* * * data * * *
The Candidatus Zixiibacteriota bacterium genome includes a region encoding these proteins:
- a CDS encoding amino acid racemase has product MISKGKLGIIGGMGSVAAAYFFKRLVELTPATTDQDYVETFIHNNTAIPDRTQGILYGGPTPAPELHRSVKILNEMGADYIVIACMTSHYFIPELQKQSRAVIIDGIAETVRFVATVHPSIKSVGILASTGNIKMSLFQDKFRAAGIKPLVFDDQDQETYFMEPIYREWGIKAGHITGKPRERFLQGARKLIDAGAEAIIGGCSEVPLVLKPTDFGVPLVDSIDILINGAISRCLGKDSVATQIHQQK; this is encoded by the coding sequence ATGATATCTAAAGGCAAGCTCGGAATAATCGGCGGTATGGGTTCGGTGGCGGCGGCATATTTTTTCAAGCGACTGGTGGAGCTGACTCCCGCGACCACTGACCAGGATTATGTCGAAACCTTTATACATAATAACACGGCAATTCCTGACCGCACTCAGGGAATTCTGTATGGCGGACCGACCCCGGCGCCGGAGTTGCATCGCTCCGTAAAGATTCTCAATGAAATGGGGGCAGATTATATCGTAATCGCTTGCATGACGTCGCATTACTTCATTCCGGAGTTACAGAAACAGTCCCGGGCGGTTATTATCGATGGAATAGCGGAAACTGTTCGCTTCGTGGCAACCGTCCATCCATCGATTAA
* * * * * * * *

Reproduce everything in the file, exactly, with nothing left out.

The Candidatus Zixiibacteriota bacterium genome includes a region encoding these proteins:
- a CDS encoding amino acid racemase has product MISKGKLGIIGGMGSVAAAYFFKRLVELTPATTDQDYVETFIHNNTAIPDRTQGILYGGPTPAPELHRSVKILNEMGADYIVIACMTSHYFIPELQKQSRAVIIDGIAETVRFVATVHPSIKSVGILASTGNIKMSLFQDKFRAAGIKPLVFDDQDQETYFMEPIYREWGIKAGHITGKPRERFLQGARKLIDAGAEAIIGGCSEVPLVLKPTDFGVPLVDSIDILINGAISRCLGKDSVATQIHQQK; this is encoded by the coding sequence ATGATATCTAAAGGCAAGCTCGGAATAATCGGCGGTATGGGTTCGGTGGCGGCGGCATATTTTTTCAAGCGACTGGTGGAGCTGACTCCCGCGACCACTGACCAGGATTATGTCGAAACCTTTATACATAATAACACGGCAATTCCTGACCGCACTCAGGGAATTCTGTATGGCGGACCGACCCCGGCGCCGGAGTTGCATCGCTCCGTAAAGATTCTCAATGAAATGGGGGCAGATTATATCGTAATCGCTTGCATGACGTCGCATTACTTCATTCCGGAGTTACAGAAACAGTCCCGGGCGGTTATTATCGATGGAATAGCGGAAACTGTTCGCTTCGTGGCAACCGTCCATCCATCGATTAA